Mouse bedding in fresh air inlet

Discussion in 'Gen 3 Prius Care, Maintenance & Troubleshooting' started by rumpledoll, Apr 2, 2010.

  1. 2009Prius

    2009Prius A Wimpy DIYer

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    :confused: Once the cowling is removed, the intake is exposed and ready to be screened. What is missing? :confused:
     
  2. rumpledoll

    rumpledoll Member

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    Sorry I didn't take pictures of the procedure. It was fairly easy; remove the windshield wiper arms, then the plastic cowling which runs across the rear of the engine compartment. The fresh air intake is easily accessible at the passenger side (in US vehicle). I used some metal mesh held i place with silicon glue.

    I also put metal mesh over the air intake for the engine itself on the theory that the little buggers could get in there too. Rather than a bad smell I would have accelerated engine wear.

    Rumple
     
  3. esoniat

    esoniat Junior Member

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    Mouse, mice, rat, rodent nest bedding in AC on cabin air filter

    The smell started weeks ago and just kept getting worse. First I thought it was something I had carried to Goodwill, then maybe something on the mats, finally it was acrid and clearly urine.

    Under the hood mouse dropping on the cover over the valves, and the inverter/motor control.

    I tried washing that but it only got worse so I pulled the air filter and there was the nest. The air filter was clearly soaked in urine. The nest was built from a rag I kept under the hood to check the oil and from insulation chewed from at least two spots under the hood.

    If you have any idea of whether this insulation is worth replacing I would appreciate the advise. Also if there are other places I should check for damage.

    I have checked the air intake and it looks clean. There will be rodent deaths :rip: in my area if I have my way.

    If I get the cover off and effect a rodent preventer I'll post images.

    And to think before this I still had the delicious oder of fresh leather when I entered the car. Maybe Toyota sells a conditioner that will restore that smell, or maybe it will come back on its own now.
     

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  4. Ontarget

    Ontarget Junior Member

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    They also like other filters. Had one nest each on my 96 Camry, and two different Honda motorcycles. (all corrected with diamond shaped wire mesh)
     
  5. OZ132

    OZ132 Member

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    Sounds like a service bulletin is in order? I've never had this in a car before. Sounds like something Totoyata should address.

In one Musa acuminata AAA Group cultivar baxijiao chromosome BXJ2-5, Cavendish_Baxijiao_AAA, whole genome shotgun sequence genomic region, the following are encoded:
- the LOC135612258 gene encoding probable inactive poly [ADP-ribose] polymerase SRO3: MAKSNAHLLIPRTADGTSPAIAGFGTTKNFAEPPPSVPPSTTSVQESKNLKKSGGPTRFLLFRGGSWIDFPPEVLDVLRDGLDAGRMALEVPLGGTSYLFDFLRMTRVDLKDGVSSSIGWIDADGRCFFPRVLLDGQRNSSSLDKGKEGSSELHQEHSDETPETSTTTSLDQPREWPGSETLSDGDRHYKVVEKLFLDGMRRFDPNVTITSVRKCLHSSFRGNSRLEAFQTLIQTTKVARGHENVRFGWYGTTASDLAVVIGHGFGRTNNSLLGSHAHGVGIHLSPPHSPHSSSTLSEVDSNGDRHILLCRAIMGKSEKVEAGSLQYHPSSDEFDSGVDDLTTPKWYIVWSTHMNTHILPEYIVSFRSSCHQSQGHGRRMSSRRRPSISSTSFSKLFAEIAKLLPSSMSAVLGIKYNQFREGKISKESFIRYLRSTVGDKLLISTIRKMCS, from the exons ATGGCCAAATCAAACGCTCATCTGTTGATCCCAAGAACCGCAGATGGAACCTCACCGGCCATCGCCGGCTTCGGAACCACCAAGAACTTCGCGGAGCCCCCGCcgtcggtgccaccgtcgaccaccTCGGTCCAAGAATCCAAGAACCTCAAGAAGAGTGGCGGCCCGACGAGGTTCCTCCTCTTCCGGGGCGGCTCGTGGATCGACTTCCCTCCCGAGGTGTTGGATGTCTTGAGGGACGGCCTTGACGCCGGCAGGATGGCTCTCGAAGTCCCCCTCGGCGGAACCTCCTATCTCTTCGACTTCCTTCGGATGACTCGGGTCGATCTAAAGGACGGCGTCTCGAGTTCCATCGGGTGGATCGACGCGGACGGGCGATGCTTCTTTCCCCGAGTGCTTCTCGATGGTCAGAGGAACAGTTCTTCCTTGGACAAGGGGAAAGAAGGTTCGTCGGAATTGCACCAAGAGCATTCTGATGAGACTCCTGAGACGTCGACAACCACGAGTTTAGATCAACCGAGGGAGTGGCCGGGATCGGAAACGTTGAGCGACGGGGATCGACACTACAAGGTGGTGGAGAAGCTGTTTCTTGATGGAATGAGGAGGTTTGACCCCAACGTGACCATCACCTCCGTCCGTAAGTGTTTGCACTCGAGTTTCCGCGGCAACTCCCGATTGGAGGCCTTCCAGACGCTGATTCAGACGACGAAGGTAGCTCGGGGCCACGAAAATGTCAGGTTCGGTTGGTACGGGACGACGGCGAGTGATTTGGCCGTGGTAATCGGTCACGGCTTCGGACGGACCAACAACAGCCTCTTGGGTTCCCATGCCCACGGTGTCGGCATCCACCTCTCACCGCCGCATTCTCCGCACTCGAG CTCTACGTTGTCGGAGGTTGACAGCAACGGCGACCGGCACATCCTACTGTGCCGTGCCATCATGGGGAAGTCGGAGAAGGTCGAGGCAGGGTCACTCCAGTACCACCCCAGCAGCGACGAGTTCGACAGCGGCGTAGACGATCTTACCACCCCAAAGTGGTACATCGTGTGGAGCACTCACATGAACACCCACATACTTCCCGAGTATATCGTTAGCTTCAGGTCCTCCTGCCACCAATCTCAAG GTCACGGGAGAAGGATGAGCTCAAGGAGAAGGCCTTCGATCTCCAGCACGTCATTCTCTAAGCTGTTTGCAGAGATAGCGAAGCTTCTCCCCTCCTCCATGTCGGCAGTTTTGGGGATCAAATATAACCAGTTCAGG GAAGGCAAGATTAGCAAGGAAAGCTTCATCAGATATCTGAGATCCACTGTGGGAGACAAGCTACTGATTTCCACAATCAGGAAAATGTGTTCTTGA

Cost me $40 for a filter, and the dealer wanted to clean and disinfect the whole system for $100.
     
  6. El Dobro

    El Dobro A Member

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    Put mothballs in a sock and stick it under the hood, the mice won't stay. There haven't been any nests built since I've been doing this.
     
  7. esoniat

    esoniat Junior Member

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    Mothballs have been found to be a carcinogen ( Scientists May Have Solved Mystery Of Carcinogenic Mothballs) I do not think it is a good idea to put them anywhere in the environment, let alone the air intake of your car where you will get a nice confined concentration.

    Confining them is a good idea because (before I was better informed about their toxicity) I have personal experience of squirrels taking mothballs out of the attic and putting them in the yard. A mouse may not be able to do this, but if they are the can easily get through a sock, so something more durable is recommended.

    I have found that cleaning out the nest, and removing any sort of food, (for me it was bird seed and spilled dog food) from the area, and setting (and maintaining) traps ( I use live traps) has worked pretty good.

    Interestingly enough I had occasion to clean the air intake on my 87 Toyota Landcruiser. What a difference. Solid steel, of course, but a raised snorkel (no alternative paths) capped with heavy steel mess descending in to a blower housing, also sealed, and with a drain connected to a pipe back out the fire wall, to let any water that go in out. No mice are going to get into that. I know the Prius can not be that secure but I think they could do better.


     
  8. El Dobro

    El Dobro A Member

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    The underhood environment of a car is seperated from the air intake for the interior. There's already enough carcinogens in the interior.
     
  9. 2009Prius

    2009Prius A Wimpy DIYer

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    Not sure what car you were referring to but a Prius draws cabin air from under the hood.
     
  10. El Dobro

    El Dobro A Member

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    Cars draw fresh air from the cowl, which is usually seperated from the under the hood air by a weatherstrip.
     
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  11. 2009Prius

    2009Prius A Wimpy DIYer

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    Thanks that makes sense. Last time when I looked there were large gaps in the weatherstrip though. Not sure why.
     
  12. El Dobro

    El Dobro A Member

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    Yep, you need that weatherstrip in case there's an exhaust leak or a fuel leak. You don't want to suck that stuff into the interior.
     
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